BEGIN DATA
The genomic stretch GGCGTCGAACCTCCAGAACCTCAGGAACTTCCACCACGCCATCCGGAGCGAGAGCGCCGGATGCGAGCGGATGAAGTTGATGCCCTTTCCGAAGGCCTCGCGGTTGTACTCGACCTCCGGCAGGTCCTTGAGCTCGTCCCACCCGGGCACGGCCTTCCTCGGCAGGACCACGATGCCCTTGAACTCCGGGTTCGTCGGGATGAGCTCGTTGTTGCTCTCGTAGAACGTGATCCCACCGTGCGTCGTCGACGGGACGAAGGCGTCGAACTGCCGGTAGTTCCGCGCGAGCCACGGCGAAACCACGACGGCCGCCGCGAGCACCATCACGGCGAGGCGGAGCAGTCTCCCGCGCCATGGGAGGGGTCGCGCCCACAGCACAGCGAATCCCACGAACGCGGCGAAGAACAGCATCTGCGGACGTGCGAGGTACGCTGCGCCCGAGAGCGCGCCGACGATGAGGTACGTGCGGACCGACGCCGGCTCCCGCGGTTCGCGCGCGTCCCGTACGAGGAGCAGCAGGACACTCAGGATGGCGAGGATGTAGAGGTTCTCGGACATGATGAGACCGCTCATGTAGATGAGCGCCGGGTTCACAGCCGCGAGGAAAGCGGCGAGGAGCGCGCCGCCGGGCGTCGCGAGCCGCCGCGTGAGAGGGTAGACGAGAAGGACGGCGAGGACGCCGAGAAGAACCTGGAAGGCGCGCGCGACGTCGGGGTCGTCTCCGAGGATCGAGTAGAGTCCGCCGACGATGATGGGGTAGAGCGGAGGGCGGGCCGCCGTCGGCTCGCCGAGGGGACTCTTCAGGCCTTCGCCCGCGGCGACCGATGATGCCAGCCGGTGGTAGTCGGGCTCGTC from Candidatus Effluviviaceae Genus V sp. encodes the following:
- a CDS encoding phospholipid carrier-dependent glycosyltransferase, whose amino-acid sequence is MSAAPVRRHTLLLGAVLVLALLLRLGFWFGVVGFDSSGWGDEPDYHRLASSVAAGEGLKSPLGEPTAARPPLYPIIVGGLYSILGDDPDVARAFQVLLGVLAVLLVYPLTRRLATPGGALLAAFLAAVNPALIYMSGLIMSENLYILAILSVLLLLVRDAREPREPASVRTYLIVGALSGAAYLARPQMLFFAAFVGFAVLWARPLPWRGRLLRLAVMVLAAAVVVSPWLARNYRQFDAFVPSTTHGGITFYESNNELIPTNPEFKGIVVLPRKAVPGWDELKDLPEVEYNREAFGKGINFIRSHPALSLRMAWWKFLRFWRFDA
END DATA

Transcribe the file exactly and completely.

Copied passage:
The genomic stretch GGCGTCGAACCTCCAGAACCTCAGGAACTTCCACCACGCCATCCGGAGCGAGAGCGCCGGATGCGAGCGGATGAAGTTGATGCCCTTTCCGAAGGCCTCGCGGTTGTACTCGACCTCCGGCAGGTCCTTGAGCTCGTCCCACCCGGGCACGGCCTTCCTCGGCAGGACCACGATGCCCTTGAACTCCGGGTTCGTCGGGATGAGCTCGTTGTTGCTCTCGTAGAACGTGATCCCACCGTGCGTCGTCGACGGGACGAAGGCGTCGAACTGCCGGTAGTTCCGCGCGAGCCACGGCGAAACCACGACGGCCGCCGCGAGCACCATCACGGCGAGGCGGAGCAGTCTCCCGCGCCATGGGAGGGGTCGCGCCCACAGCACAGCGAATCCCACGAACGCGGCGAAGAACAGCATCTGCGGACGTGCGAGGTACGCTGCGCCCGAGAGCGCGCCGACGATGAGGTACGTGCGGACCGACGCCGGCTCCCGCGGTTCGCGCGCGTCCCGTACGAGGAGCAGCAGGACACTCAGGATGGCGAGGATGTAGAGGTTCTCGGACATGATGAGACCGCTCATGTAGATGAGCGCCGGGTTCACAGCCGCGAGGAAAGCGGCGAGGAGCGCGCCGCCGGGCGTCGCGAGCCGCCGCGTGAGAGGGTAGACGAGAAGGACGGCGAGGACGCCGAGAAGAACCTGGAAGGCGCGCGCGACGTCGGGGTCGTCTCCGAGGATCGAGTAGAGTCCGCCGACGATGATGGGGTAGAGCGGAGGGCGGGCCGCCGTCGGCTCGCCGAGGGGACTCTTCAGGCCTTCGCCCGCGGCGACCGATGATGCCAGCCGGTGGTAGTCGGGCTCGTC from Candidatus Effluviviaceae Genus V sp. encodes the following:
- a CDS encoding phospholipid carrier-dependent glycosyltransferase, whose amino-acid sequence is MSAAPVRRHTLLLGAVLVLALLLRLGFWFGVVGFDSSGWGDEPDYHRLASSVAAGEGLKSPLGEPTAARPPLYPIIVGGLYSILGDDPDVARAFQVLLGVLAVLLVYPLTRRLATPGGALLAAFLAAVNPALIYMSGLIMSENLYILAILSVLLLLVRDAREPREPASVRTYLIVGALSGAAYLARPQMLFFAAFVGFAVLWARPLPWRGRLLRLAVMVLAAAVVVSPWLARNYRQFDAFVPSTTHGGITFYESNNELIPTNPEFKGIVVLPRKAVPGWDELKDLPEVEYNREAFGKGINFIRSHPALSLRMAWWKFLRFWRFDA